28 May 20159to5Mac:
Below the search bar will sit a new user interface that automatically populates with content based around three key parts of iOS: Apps, Contacts, and Maps, effectively a considerably upgraded version of Siri’s existing “digital assistant” functionality. For example, if a user has a flight listed in her Calendar application and a boarding pass stored in Passbook, a bubble within the new Proactive screen will appear around flight time to provide quick access to the boarding pass. If a user has a calendar appointment coming up, a map view could appear with an estimated arrival time, directions, and a time to leave indicator based on traffic. Proactive will also be able to trigger push notifications to help the user avoid missing calendar events.
Beyond Calendar integration, the feature will be able to integrate with commonly used apps. For example, if an iPhone user typically opens the Facebook app when he wakes up around 9AM, a button to access Facebook will start to appear for the user around 9AM. If the user calls his mother every Tuesday at 5PM, a bubble to “Call Mom” could appear around that time every Tuesday. As this feature integrates deeply with a user’s contact list, it is likely that the Recent Contacts menu introduced to the top of the Multitasking pane in iOS 8 will be relocated to Proactive’s interface. Lastly, Proactive will be able to display restaurant suggestions and ratings around breakfast, lunch, and dinner times in Proactive, changing based on the user’s location.
First and foremost, Apple is moving the Spotlight search view to a new place in the UI (next to the first page of the home screen) which is a huge improvement for visibility compared its current hidden location, only revealed by a disconnected downward swipe at the screen. Having no visual indicators about the feature is rough but it was doubly-complicated by the discrepancy of swiping from the edge to open Notification Center and swiping from ‘not-the-edge’ to activate Spotlight. Explaining this to family was tough and they still forget about Spotlight a few weeks later. Returning Spotlight to its pre-iOS 7 position is the right move for user experience and its reassuring to see that Apple is not stubbornly against using some elements of the ‘old’ iOS era.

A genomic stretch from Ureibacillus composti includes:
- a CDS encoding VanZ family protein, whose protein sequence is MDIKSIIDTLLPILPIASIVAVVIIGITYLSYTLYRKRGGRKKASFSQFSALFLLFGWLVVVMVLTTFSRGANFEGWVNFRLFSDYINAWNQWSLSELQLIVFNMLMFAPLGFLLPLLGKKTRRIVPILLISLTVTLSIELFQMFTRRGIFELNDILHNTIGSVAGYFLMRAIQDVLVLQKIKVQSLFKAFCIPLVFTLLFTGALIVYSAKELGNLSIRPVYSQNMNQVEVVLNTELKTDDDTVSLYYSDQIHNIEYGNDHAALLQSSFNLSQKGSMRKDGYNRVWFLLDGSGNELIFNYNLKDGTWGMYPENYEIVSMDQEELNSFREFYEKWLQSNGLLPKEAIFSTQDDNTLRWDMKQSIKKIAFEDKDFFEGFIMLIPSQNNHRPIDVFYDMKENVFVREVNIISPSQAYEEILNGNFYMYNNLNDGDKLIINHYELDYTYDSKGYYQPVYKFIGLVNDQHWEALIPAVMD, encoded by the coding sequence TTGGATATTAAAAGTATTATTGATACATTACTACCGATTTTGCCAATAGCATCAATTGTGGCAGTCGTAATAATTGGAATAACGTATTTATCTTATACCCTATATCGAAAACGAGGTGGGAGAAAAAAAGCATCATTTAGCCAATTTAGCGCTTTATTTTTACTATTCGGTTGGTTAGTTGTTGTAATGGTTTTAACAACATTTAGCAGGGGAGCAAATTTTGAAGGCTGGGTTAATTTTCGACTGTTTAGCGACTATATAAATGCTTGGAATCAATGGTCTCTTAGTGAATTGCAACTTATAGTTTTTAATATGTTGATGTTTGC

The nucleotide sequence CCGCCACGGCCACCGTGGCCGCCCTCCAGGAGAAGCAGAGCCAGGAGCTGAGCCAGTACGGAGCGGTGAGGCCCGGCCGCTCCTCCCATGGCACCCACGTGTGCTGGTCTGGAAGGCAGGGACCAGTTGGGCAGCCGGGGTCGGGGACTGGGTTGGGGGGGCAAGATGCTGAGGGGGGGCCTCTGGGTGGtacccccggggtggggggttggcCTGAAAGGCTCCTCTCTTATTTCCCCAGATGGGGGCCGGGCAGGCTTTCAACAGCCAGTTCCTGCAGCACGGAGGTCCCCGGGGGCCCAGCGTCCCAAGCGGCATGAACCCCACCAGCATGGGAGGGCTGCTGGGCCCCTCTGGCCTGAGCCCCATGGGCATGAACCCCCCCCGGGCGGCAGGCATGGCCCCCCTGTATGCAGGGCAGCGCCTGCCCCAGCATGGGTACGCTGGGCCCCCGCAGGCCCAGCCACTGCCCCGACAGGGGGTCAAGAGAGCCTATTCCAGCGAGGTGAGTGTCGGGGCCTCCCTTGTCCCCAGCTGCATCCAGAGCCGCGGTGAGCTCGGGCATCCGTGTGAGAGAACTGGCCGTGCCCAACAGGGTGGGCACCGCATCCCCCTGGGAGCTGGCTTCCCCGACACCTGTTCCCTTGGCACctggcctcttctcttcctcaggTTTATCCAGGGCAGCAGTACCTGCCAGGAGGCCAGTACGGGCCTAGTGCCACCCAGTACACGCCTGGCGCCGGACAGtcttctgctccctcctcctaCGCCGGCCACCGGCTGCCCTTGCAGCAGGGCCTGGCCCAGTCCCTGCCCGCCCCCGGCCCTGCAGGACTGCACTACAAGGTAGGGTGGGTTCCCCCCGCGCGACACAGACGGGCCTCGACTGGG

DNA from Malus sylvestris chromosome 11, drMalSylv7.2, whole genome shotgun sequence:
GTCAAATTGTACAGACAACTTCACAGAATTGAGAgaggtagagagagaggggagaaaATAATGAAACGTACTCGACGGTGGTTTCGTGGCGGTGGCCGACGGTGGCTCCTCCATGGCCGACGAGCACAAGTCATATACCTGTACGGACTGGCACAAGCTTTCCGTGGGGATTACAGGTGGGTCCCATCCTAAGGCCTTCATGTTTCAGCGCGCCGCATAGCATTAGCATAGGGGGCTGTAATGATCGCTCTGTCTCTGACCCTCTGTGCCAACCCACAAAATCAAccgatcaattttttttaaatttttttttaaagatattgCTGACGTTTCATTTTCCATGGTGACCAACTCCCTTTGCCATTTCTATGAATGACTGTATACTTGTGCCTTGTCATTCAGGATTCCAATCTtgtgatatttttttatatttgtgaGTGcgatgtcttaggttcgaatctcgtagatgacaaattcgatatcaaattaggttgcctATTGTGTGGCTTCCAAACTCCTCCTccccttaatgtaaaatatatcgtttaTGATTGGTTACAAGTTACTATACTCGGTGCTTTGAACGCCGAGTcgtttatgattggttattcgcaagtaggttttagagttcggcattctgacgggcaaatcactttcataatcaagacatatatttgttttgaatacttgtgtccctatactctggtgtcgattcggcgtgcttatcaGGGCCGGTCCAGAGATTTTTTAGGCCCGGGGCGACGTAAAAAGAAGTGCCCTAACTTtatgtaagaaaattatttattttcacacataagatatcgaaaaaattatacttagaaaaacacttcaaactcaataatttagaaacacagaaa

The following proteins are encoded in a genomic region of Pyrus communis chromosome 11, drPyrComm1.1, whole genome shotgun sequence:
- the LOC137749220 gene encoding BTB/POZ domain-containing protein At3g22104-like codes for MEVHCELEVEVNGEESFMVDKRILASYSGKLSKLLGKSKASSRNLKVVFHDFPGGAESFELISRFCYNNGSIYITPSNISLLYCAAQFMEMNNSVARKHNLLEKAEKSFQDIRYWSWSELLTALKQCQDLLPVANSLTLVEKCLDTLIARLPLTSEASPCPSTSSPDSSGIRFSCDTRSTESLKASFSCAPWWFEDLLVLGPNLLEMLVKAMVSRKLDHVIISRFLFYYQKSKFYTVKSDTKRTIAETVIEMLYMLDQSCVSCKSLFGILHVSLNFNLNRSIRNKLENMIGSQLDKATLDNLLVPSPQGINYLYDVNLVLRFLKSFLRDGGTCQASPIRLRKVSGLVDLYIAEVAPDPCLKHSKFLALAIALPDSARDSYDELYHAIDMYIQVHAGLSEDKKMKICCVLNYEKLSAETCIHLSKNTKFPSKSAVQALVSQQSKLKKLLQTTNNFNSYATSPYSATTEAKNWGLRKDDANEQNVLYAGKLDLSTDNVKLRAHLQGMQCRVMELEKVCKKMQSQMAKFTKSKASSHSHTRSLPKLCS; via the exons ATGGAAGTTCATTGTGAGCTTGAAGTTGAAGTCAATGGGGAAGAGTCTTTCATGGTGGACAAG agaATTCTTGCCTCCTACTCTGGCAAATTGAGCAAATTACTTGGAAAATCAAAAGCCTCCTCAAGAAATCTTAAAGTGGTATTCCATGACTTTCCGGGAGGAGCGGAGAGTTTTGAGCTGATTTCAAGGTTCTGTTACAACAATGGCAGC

The wholly new Proactive features sound cool. From Gurman’s description, it sounds very similar to Google Now but focused on areas where Apple can collect good data. For example, the Proactive feature will notice user habits regarding when they open apps and show as appropriate. For instance, surfacing the Starbucks app in the mornings for users who take a daily commute.
The places where Android will continue to surpass Apple is in areas where it cannot collect the same level of data. Few users use iCloud Mail so crawling that for contextual information is out of the question unlike Google’s dominance with Gmail. In the future, I think Apple could potentially get around this problem by looking at your email through the Mail.app databases. It doesn’t necessarily have to host your email to get features like this but obviously this is a big undertaking that is out of scope for the initial release.
In fact, Gurman reports that Vorrath is hesitant to launch Proactive in any ‘full’ capacity — preferring an iterative sequence of releases. This seems like risk-averse damage limitation. Just like Siri and Maps, Proactive is one of those fuzzy-logic big-data features that is impossible to work flawlessly every time. By starting small, they contain the inevitably negative PR backlash.
When iOS 9 ships, it will be interesting to observe whether people actually latch on to these new Proactive features and use them. Old habits die hard and tapping on application icons is deeply ingrained into user behaviour. Android has had Google Now features for years now and — anecdotally — they are underused too.